At present, the movement is small. Headquarters were moved to Washington, D.C., in 1950 after a quarter century in Chicago, and are now located in Maryland.

Membership

Not reported.

Periodicals

The Ahmadiyya Gazette • The Muslim Sunrise

Sources

Ahmadiyya Muslim Community. www.alislam.org/.

Ahmadiyya Muslim Community U.S.A. www.ahmadiyya.us.

Ahmad, Hazrat Mirza Bashiruddin Mahmud. Ahmadiyyat or the True Islam. Washington, DC: American Fazl Mosque, 1951.

———. Invitation. Rabwah, Pakistan: Ahmadiyya Muslim Foreign Missions, 1968.

Dard, A. R. Life of Ahmad. Lahore, Pakistan: Tabshir Publications, 1948.

Khan, Muhammad Zafrulla. Ahmadiyyat: The Renaissance of Islam. London: Tabshir Publications, 1978.

Nadwi, S. Abul Hasan Ali. Qadianism: A Critical Study. Lucknow, India: Islamic Research and Publications, 1974.

Turner, Richard Brent. Islam in the African-American Experience. Bloomington: Indiana University Press, 1997.

American Muslims

c/o The Mosque Cares (Ministry of W. Deen Mohammed), PO Box 1061, Calumet City, IL 60409

Though there are a variety of Muslim groups functioning within the black community, when one reads in the media or hears mention of “Black Muslims,” the most likely reference is to the Nation of Islam, founded by Master Wallace Fard Muhammad and headed for many years by its purported prophet, Elijah Muhammad (1897–1975). After Elijah Muhammad’s death the organization’s name was changed successively to the World Community of Islam in the West and, in 1980, the American Muslim Mission. It is the most successful of the Black Muslim bodies, having spread across the nation in the 1960s during the period of the black power movement. Its success and that of one dissident member, Malcolm X, led to numerous books and articles about it.

Following the death of Noble Drew Ali, founder of the Moorish Science Temple of America, there appeared in Detroit, Michigan, one Wallace D. Fard, a mysterious figure claiming to be Noble Drew Ali reincarnated. He proclaimed that he had been sent from Mecca to secure freedom, justice, and equality for his uncle (the Negroes) living in the wilderness of North America, surrounded and robbed by the cave man (the white man). (The white man was also referred to as the “Caucasian devil” and “Satan.”) Fard established a temple in 1930 in Detroit. Among his many converts was Elijah Poole.

The 1930s was a time of intense recruiting activity and dispute for the Nation of Islam. Within its ranks discussion focused on Fard’s divinity, legitimacy, and role. In 1934 a second temple was founded in Chicago, and the following year Fard dropped from sight. By this time, Poole, known as Elijah Muhammad, had risen to leadership.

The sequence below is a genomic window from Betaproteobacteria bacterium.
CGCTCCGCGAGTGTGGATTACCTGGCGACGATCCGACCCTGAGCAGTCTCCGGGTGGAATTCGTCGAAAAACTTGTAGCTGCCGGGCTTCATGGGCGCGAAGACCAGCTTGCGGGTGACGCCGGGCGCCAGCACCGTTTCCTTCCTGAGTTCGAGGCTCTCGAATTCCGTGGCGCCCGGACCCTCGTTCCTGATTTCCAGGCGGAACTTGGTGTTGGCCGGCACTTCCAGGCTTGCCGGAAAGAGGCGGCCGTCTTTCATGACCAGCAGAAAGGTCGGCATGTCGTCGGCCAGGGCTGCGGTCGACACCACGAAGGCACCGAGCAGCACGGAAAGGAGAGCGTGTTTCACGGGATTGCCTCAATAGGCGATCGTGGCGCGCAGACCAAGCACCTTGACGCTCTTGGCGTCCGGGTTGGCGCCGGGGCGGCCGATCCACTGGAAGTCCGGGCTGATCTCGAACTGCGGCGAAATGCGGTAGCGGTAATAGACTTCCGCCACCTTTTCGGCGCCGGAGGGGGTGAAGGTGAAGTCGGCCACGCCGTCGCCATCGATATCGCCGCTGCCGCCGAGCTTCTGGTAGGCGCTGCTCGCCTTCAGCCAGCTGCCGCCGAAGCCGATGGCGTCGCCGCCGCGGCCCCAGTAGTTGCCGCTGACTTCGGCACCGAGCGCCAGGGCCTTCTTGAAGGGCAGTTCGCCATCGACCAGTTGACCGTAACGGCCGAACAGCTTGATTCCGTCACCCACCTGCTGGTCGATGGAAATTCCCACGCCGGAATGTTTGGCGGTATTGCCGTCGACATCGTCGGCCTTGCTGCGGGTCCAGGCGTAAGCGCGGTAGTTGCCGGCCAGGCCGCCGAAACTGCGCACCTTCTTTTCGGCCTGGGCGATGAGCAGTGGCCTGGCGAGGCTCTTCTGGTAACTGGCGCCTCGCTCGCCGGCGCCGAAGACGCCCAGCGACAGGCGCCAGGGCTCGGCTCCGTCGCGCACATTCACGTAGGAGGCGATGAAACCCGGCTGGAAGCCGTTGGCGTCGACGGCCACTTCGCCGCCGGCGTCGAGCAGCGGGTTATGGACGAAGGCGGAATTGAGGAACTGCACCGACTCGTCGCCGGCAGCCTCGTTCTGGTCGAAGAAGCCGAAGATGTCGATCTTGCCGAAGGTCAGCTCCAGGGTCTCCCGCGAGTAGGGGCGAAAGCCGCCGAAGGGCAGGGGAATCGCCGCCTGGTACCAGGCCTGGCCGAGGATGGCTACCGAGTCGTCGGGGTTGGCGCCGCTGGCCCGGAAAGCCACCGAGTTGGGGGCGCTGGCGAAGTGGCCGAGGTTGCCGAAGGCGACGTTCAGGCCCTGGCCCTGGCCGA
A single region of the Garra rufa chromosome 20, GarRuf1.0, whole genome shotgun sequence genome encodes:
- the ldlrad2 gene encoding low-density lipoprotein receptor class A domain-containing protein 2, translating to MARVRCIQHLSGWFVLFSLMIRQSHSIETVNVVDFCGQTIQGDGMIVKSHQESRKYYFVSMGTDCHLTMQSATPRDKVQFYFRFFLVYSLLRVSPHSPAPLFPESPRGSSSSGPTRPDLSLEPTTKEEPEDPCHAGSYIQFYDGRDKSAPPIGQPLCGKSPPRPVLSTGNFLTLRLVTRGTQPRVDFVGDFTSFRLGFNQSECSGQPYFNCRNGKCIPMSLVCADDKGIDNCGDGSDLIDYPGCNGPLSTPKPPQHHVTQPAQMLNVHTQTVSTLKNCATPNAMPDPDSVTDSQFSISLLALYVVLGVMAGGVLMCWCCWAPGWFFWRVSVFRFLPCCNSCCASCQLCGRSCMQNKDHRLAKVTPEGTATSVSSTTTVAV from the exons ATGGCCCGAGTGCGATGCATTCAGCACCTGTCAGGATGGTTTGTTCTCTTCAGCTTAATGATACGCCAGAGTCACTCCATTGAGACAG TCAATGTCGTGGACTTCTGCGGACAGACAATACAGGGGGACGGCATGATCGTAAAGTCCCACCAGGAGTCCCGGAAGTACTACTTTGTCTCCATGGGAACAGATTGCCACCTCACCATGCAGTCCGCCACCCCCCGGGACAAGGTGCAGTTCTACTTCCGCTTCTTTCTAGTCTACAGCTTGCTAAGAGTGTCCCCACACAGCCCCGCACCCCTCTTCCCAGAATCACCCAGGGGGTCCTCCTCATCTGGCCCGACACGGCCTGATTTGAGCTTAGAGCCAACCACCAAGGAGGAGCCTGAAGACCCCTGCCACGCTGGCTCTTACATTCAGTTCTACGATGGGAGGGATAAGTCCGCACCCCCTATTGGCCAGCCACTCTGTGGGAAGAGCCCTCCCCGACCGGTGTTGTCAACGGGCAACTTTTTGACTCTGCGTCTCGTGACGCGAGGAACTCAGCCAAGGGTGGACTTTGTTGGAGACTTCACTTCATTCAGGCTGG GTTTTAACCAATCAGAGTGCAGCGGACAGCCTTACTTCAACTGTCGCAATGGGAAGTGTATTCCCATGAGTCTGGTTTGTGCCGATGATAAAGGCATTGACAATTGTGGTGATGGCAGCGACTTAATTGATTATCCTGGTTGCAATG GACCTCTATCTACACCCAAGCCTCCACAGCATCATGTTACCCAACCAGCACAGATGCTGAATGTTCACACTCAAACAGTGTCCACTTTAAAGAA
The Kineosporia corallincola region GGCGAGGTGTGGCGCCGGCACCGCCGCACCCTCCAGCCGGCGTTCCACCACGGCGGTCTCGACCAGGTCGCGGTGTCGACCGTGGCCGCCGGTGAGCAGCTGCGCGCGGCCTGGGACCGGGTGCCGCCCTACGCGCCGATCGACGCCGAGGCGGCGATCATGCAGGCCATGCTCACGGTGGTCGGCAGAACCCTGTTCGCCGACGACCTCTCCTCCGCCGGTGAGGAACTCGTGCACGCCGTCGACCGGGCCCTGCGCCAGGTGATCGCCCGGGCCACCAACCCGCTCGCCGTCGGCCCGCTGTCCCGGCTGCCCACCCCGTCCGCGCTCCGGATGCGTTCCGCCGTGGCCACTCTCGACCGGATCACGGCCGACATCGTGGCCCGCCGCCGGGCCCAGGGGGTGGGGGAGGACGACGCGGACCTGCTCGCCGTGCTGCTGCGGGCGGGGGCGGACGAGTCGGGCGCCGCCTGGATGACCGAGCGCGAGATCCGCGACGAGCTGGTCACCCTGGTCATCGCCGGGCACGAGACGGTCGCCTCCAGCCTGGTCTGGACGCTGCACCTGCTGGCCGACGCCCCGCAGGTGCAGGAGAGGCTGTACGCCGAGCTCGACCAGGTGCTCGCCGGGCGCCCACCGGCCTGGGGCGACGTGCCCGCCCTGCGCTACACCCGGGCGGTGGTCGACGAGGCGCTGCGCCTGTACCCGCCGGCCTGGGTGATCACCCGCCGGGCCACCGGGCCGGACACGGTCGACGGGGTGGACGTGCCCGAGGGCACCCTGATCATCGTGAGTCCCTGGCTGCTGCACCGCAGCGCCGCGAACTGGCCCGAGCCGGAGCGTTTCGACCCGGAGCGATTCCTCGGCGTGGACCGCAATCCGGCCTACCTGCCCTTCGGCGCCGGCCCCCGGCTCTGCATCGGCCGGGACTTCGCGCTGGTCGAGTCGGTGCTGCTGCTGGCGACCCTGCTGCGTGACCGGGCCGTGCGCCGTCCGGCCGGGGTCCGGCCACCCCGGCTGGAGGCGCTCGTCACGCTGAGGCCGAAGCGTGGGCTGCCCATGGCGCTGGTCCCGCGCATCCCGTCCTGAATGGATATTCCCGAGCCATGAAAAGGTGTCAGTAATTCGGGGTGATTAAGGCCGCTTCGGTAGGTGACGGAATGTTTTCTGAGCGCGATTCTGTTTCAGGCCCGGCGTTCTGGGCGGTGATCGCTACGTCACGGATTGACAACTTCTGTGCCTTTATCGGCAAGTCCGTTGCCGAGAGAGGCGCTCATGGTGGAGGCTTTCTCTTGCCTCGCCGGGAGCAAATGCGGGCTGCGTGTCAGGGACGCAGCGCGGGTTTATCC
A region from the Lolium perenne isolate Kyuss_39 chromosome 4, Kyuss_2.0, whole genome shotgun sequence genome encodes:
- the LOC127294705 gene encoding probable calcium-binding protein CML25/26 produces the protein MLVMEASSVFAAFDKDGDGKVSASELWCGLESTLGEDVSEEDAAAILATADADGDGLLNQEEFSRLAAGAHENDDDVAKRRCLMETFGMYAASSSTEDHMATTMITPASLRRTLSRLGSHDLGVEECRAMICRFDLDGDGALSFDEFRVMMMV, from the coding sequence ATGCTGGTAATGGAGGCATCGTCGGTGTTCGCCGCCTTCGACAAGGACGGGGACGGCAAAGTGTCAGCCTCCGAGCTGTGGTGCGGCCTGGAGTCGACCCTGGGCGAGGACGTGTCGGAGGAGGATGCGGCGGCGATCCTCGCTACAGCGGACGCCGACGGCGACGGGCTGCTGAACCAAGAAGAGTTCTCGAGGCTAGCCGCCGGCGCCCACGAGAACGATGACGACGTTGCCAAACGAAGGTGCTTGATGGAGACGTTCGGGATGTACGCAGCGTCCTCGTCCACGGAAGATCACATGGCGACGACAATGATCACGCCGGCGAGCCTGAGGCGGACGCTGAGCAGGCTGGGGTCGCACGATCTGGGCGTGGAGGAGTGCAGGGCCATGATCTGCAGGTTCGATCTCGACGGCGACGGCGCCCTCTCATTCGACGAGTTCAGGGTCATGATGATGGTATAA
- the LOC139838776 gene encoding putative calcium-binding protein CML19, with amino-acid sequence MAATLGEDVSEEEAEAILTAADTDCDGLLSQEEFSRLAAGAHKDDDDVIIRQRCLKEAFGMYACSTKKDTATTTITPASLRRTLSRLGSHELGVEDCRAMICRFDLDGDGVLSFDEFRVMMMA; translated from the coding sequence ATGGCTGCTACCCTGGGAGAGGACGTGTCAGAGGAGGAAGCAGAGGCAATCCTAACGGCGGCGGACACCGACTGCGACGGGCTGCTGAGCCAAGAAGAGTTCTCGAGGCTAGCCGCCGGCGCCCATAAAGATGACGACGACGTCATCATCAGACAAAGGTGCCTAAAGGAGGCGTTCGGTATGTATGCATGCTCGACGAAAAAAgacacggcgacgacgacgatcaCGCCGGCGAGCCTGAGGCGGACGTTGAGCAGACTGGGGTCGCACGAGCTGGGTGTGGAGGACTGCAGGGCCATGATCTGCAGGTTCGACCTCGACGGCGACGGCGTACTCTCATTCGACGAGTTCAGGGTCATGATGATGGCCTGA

Under Elijah Muhammad’s leadership, the Black Muslims emerged as a strong, cohesive unit. Growth was slow, due in part to Muhammad’s imprisonment during World War II as a conscientious objector. As the new prophet, he composed the authoritative Message to the Blackman in America, a summary statement of the Nation of Islam’s position.

The central teaching of the Nation of Islam can be seen as a more sophisticated version of the Moorish Science study of the black man’s history. According to Muhammad, Yakub, a mad black scientist, created the white beast, who was then permitted by Allah to reign for six thousand years. That period was over in 1914. Thus, the twentieth century was the time for the Nation of Islam to regroup and regain an ascendant position.

Education, economics, and political aspirations were major aspects of the Black Muslim program. The first University of Islam was opened in 1932, and parochial education (with many of the schools being named after Clara Muhammad, Elijah Muhammad’s wife) has been a growing and effective part of the Nation ever since. Besides the common curriculum, Black Muslim history, Islam and Arabic have been stressed. Classes are offered through the twelfth grade. Economically, the Black Muslims have stressed a work ethic and business development. The weekly newspaper carries numerous advertisements from businesses owned by Black Muslims. Politically, Black Muslims looked to the establishment of a black nation to be owned and operated by blacks.

Black Muslims excluded whites from the movement and imposed a strict discipline on members to accentuate their new religion and nationality. Food, dress, and behavior patterns were regulated; a ritual life based on, but varying from, orthodox Muslim form, was prescribed.

Black Muslims instituted a far-reaching program in furtherance of their aspirations. An evangelizing effort to make the Muslim program known within the black community was sustained in a weekly newspaper, Muhammad Speaks. During the 1960s and into the 1970s, growth was spectacular. By the time of Elijah Muhammad’s death there were approximately 70 temples across the nation, including the South, and over 100,000 members.

In 1975 Elijah Muhammad died and was succeeded by his son, Wallace D. Muhammad. During the decade of Wallace’s leadership, a move toward both orthodox Islam and decentralization of the organization has occurred. These moves have been reflected in the name changes, a schism in which conservatives left to found movements continuing the peculiar emphases of the Nation of Islam prior to 1975, and the beginning of acceptance of the American Muslim Mission by orthodox Muslims. Muhammad Speaks was renamed Bilalian News.

In 1985 Wallace Muhammad, with the approval of the Council of Imans (ministers), resigned his post as leader of the American Muslim Mission and disbanded the movement’s national structure. That move represents the establishment of a fully congregational polity by the Muslims whose local centers are now under the guidance of their imans rather than under the control of the Chicago headquarters. Wallace D. Muhammad, also known as Warith Deen Muhammad, now operates as an independent Muslim lecturer and a member of the World Council of Masajid, which is headquartered in Mecca, Saudi Arabia. His emphasis is upon the proper image of Muslims worldwide.